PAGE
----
The Constitutive Act of the African Union, African Courts and the Protection of Human Rights: New Dispensation?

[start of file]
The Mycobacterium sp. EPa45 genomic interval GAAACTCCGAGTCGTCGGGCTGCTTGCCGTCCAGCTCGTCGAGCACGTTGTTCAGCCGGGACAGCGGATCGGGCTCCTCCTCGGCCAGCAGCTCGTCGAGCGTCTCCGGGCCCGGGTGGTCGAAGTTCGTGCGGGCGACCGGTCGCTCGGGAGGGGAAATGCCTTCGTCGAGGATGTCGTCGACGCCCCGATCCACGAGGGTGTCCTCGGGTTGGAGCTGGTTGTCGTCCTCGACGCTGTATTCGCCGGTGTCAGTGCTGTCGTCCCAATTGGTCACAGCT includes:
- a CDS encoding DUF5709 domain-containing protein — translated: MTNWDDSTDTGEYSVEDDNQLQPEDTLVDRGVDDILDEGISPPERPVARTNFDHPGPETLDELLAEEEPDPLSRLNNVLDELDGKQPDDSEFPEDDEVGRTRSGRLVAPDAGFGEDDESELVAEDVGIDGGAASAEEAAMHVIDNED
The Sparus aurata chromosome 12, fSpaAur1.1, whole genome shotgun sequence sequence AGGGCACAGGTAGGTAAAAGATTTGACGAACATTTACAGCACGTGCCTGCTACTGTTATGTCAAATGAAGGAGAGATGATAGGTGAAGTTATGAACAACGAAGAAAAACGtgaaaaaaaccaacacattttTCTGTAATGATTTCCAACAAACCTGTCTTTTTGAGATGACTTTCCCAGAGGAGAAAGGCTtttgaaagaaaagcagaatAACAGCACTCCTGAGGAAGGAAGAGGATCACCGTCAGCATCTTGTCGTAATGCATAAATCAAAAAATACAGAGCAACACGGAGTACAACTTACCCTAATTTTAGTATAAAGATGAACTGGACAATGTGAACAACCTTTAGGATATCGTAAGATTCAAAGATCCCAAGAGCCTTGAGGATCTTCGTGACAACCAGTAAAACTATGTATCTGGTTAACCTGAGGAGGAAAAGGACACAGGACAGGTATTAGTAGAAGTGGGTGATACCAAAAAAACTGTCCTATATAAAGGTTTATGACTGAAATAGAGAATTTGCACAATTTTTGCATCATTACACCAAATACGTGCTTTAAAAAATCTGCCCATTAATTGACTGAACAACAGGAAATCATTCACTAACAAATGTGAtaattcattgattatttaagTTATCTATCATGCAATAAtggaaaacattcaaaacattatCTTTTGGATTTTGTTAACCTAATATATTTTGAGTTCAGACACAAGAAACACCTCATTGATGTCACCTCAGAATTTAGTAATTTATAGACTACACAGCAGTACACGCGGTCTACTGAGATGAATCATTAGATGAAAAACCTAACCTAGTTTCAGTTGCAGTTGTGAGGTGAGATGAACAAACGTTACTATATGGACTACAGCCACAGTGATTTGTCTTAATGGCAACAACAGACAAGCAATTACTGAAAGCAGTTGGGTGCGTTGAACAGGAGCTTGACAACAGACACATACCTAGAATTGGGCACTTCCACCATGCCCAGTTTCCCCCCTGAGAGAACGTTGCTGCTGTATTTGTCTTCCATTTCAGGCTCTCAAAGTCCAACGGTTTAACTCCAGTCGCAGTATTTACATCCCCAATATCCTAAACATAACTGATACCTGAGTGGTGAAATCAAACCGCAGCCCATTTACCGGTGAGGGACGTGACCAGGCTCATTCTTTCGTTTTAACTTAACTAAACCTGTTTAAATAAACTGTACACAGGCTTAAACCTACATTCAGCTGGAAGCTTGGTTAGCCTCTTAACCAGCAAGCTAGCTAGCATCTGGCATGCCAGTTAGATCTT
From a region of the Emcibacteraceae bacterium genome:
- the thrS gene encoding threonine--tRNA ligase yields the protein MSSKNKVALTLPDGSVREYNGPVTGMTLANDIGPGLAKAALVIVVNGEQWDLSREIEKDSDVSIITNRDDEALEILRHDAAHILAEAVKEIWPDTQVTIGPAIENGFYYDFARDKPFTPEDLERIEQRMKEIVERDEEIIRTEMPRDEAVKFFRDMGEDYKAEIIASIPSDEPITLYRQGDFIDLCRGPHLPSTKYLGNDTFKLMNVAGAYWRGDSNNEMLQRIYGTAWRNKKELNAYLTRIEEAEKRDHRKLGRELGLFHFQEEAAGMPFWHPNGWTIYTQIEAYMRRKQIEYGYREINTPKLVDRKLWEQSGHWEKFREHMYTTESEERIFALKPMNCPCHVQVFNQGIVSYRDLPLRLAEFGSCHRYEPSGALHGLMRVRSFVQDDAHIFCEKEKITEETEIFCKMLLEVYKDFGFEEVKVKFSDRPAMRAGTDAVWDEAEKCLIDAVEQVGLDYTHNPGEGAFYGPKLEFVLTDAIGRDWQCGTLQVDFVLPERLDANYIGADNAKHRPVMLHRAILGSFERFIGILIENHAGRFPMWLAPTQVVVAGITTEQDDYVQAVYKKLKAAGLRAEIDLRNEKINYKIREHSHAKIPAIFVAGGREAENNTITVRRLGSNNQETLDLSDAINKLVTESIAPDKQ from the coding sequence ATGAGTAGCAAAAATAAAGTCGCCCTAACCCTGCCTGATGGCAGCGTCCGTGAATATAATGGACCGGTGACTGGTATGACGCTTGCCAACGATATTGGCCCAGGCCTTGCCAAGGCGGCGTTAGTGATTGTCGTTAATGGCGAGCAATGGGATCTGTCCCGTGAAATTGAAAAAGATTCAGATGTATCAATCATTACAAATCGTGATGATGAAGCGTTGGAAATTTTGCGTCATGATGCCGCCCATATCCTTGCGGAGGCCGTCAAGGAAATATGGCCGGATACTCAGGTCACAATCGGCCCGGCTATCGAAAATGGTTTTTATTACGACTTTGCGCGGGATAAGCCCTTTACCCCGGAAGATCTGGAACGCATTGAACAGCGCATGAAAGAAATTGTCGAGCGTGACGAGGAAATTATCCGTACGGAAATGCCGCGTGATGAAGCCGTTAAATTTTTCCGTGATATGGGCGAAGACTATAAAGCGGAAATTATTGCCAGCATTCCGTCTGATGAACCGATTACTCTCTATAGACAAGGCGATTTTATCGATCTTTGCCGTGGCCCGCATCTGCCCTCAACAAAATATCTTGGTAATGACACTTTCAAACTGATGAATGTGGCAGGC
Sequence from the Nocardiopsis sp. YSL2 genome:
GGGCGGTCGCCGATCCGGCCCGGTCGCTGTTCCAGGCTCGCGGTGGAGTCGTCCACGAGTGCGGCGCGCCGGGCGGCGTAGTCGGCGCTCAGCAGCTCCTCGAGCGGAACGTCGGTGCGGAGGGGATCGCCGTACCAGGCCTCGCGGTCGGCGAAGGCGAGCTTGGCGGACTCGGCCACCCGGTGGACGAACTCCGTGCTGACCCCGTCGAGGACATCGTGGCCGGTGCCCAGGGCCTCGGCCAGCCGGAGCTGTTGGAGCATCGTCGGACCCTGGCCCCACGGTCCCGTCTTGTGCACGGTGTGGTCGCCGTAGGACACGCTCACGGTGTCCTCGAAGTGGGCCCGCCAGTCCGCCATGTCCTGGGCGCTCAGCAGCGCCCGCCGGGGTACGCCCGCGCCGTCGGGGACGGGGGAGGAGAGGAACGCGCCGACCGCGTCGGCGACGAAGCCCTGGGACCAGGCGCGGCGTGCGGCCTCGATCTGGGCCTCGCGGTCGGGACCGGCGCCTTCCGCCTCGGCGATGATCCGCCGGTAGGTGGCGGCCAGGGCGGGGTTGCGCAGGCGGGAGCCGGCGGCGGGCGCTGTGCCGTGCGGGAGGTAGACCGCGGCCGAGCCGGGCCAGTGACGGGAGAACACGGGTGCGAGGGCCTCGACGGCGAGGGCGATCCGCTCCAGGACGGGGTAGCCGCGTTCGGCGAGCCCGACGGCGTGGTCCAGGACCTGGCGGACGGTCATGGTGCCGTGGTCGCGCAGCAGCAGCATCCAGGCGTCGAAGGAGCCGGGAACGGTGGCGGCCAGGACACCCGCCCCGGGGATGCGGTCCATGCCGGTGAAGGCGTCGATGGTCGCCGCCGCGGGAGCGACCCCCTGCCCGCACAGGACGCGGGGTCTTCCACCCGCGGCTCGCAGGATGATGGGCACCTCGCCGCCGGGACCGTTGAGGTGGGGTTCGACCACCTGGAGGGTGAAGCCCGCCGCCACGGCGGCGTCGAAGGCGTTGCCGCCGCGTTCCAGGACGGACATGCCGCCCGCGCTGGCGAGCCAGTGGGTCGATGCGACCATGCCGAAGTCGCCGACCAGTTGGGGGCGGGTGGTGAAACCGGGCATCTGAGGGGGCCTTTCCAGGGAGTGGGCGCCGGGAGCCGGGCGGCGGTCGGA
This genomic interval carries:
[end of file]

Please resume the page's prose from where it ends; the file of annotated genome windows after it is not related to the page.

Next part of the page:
During the process of setting up the African Union (AU) and the African Court of Human and Peoples’ Rights (ACH)—which is on course to being transformed into the African Court of Justice and Human Rights (ACJH)—the framers of these institutions’ constitutive instruments tried to learn from the best practices of the existing regional arrangements, such as the Inter-American and European human rights systems. Yet, more than ten years after the establishment of the AU, the organization continues to struggle with fully responding to human rights abuses in member states. Bogged down by technicalities, the ACH has not been able to tackle urgent human rights issues as it remains handicapped by instruments that do not allow it to proceed to the merits of most cases. The African Commission on Human and Peoples’ Rights (African Commission) remains largely insulated from the ACH because it has hardly taken advantage of the principle of complementarity with the latter. In the premises, this Article argues that on the whole, despite some notable achievements, the African human rights system remains inadequately equipped—from normative and procedural standpoints—to more effectively protect human rights, and that a number of radical, far-reaching reforms or amendments are imperative in order to present a more consistent, effective and comprehensive human rights protection regime. These reforms include, but are not limited to, the elimination of the requirement that states submit a separate declaration that allows individuals and non-governmental organizations (NGOs) access to the African courts, the merging of the African Commission with the ACH or ACJH, better financing of the African courts, expansion of the jurisdiction of an expanded African court, and amendments to the African Charter to provide for a better normative framework. Unless the African Union undertakes such radical changes, it will continue to engage in mere human rights rhetoric, which cannot constitute a genuinely new human rights dispensation or metamorphosis. [excerpt]